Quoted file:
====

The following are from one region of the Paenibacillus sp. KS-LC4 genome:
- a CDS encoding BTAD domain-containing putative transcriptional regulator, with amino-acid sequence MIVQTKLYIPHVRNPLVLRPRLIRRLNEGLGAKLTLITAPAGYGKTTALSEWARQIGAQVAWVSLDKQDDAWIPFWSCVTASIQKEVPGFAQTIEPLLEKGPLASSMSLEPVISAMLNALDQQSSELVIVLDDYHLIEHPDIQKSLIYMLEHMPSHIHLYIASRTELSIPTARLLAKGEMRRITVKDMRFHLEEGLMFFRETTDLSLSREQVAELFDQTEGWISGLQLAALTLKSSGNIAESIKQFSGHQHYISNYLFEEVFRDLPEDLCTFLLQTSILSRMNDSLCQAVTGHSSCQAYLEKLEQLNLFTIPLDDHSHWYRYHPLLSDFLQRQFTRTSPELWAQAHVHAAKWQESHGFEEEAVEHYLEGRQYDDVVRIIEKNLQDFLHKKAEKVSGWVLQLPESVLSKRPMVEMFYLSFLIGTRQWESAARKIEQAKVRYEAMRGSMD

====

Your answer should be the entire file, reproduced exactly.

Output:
The following are from one region of the Paenibacillus sp. KS-LC4 genome:
- a CDS encoding BTAD domain-containing putative transcriptional regulator, with amino-acid sequence MIVQTKLYIPHVRNPLVLRPRLIRRLNEGLGAKLTLITAPAGYGKTTALSEWARQIGAQVAWVSLDKQDDAWIPFWSCVTASIQKEVPGFAQTIEPLLEKGPLASSMSLEPVISAMLNALDQQSSELVIVLDDYHLIEHPDIQKSLIYMLEHMPSHIHLYIASRTELSIPTARLLAKGEMRRITVKDMRFHLEEGLMFFRETTDLSLSREQVAELFDQTEGWISGLQLAALTLKSSGNIAESIKQFSGHQHYISNYLFEEVFRDLPEDLCTFLLQTSILSRMNDSLCQAVTGHSSCQAYLEKLEQLNLFTIPLDDHSHWYRYHPLLSDFLQRQFTRTSPELWAQAHVHAAKWQESHGFEEEAVEHYLEGRQYDDVVRIIEKNLQDFLHKKAEKVSGWVLQLPESVLSKRPMVEMFYLSFLIGTRQWESAARKIEQAKVRYEAMRGSMD